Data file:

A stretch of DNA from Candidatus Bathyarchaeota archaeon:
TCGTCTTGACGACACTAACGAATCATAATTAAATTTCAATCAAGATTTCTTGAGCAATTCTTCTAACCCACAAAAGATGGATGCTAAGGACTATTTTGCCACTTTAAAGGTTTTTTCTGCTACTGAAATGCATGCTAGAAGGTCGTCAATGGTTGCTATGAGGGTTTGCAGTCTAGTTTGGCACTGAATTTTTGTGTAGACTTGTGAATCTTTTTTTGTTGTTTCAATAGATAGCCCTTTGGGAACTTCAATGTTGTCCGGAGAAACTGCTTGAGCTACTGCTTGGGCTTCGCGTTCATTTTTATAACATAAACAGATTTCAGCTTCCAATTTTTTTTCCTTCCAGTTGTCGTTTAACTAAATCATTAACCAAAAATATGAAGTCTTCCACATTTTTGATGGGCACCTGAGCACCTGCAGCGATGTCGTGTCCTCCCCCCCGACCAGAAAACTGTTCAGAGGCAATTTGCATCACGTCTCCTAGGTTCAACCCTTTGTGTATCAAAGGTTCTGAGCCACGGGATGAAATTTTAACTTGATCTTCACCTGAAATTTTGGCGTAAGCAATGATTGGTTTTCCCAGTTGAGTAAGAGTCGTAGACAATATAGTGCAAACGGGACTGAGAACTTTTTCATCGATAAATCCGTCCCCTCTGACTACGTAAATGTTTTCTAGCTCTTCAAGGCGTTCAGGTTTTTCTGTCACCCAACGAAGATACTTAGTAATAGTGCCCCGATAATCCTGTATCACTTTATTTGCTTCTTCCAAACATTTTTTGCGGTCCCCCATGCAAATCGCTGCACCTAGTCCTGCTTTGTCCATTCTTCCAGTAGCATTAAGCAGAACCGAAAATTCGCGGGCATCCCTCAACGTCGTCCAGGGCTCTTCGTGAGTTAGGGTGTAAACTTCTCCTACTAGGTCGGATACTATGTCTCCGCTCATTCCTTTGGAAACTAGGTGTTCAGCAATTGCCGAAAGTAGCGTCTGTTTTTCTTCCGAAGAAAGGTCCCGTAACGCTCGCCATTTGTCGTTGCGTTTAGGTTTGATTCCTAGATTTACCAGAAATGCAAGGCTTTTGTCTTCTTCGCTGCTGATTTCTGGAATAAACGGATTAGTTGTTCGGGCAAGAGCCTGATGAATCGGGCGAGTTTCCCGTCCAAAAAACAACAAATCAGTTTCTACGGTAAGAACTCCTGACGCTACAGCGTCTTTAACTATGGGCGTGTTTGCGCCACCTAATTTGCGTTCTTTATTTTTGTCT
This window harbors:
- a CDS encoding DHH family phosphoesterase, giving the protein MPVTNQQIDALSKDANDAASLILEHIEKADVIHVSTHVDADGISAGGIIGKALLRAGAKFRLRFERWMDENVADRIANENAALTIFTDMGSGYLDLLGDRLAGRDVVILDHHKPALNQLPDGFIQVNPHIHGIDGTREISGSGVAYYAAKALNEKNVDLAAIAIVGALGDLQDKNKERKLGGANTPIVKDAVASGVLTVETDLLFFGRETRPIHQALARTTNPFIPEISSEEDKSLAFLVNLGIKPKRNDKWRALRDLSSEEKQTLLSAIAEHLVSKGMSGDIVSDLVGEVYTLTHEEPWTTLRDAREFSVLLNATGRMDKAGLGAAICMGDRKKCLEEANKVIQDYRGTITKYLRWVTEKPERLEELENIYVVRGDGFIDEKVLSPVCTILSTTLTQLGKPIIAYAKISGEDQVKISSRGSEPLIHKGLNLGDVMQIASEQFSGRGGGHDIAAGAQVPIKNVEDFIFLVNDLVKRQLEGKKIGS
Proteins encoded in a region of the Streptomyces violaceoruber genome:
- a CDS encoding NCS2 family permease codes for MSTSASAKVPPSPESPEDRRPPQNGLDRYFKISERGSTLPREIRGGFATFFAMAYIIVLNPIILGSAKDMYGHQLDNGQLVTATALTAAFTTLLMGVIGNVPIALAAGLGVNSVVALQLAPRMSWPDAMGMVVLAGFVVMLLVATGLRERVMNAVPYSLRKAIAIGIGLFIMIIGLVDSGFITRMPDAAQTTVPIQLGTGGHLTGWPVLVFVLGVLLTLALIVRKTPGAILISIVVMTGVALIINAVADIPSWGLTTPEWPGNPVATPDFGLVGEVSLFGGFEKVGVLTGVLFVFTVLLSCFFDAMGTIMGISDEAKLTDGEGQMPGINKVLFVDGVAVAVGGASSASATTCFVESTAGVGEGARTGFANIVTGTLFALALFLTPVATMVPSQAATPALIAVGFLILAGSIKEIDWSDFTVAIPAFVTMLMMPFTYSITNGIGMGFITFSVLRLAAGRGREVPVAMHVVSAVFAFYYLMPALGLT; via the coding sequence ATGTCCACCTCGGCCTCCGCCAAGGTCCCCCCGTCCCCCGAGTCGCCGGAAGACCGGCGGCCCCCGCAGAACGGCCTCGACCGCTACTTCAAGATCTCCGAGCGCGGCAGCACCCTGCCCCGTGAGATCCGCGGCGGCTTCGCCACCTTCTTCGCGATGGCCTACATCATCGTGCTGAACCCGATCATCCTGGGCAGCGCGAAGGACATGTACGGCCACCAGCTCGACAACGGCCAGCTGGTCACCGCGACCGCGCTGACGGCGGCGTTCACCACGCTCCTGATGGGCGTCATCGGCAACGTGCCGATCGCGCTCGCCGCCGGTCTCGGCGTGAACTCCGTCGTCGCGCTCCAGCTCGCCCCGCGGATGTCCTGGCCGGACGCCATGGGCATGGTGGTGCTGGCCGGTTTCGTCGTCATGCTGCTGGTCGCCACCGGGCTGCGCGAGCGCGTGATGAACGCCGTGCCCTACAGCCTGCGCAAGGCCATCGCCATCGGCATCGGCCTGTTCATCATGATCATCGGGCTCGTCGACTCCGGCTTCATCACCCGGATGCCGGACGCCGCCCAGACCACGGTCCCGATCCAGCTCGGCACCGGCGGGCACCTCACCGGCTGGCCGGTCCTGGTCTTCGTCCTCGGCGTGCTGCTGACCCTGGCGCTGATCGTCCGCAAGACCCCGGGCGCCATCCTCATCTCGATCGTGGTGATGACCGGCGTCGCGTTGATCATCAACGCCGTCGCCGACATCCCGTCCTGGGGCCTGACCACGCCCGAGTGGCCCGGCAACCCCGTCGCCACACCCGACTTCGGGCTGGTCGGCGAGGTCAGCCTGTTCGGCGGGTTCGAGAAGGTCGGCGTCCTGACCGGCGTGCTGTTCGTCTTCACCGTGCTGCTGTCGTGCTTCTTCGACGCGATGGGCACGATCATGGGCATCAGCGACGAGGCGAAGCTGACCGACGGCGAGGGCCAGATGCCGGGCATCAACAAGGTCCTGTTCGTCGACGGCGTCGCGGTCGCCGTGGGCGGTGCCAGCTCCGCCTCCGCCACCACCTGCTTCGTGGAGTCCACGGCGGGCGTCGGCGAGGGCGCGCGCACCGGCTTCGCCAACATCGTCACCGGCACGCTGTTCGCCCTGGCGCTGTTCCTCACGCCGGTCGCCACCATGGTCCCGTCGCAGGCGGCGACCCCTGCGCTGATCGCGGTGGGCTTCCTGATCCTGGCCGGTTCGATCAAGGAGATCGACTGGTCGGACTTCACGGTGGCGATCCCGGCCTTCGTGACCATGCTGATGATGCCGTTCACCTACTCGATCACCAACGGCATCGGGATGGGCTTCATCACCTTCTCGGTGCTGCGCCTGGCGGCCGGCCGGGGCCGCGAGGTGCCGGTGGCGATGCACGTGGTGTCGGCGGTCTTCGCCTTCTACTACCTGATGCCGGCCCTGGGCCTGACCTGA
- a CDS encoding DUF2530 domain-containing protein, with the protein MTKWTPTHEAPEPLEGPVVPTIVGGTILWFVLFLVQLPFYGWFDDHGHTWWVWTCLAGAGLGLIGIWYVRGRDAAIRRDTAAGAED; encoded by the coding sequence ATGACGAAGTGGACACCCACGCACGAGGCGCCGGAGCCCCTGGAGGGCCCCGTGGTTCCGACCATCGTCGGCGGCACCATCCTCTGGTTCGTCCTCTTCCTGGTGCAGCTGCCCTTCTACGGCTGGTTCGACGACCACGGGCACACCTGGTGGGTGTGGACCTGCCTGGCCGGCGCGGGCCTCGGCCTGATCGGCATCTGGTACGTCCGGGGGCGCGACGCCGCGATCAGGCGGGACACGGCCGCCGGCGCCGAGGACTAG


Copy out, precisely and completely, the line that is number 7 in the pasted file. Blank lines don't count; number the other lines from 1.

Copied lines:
- a CDS encoding DUF2530 domain-containing protein, with the protein MTKWTPTHEAPEPLEGPVVPTIVGGTILWFVLFLVQLPFYGWFDDHGHTWWVWTCLAGAGLGLIGIWYVRGRDAAIRRDTAAGAED; encoded by the coding sequence ATGACGAAGTGGACACCCACGCACGAGGCGCCGGAGCCCCTGGAGGGCCCCGTGGTTCCGACCATCGTCGGCGGCACCATCCTCTGGTTCGTCCTCTTCCTGGTGCAGCTGCCCTTCTACGGCTGGTTCGACGACCACGGGCACACCTGGTGGGTGTGGACCTGCCTGGCCGGCGCGGGCCTCGGCCTGATCGGCATCTGGTACGTCCGGGGGCGCGACGCCGCGATCAGGCGGGACACGGCCGCCGGCGCCGAGGACTAG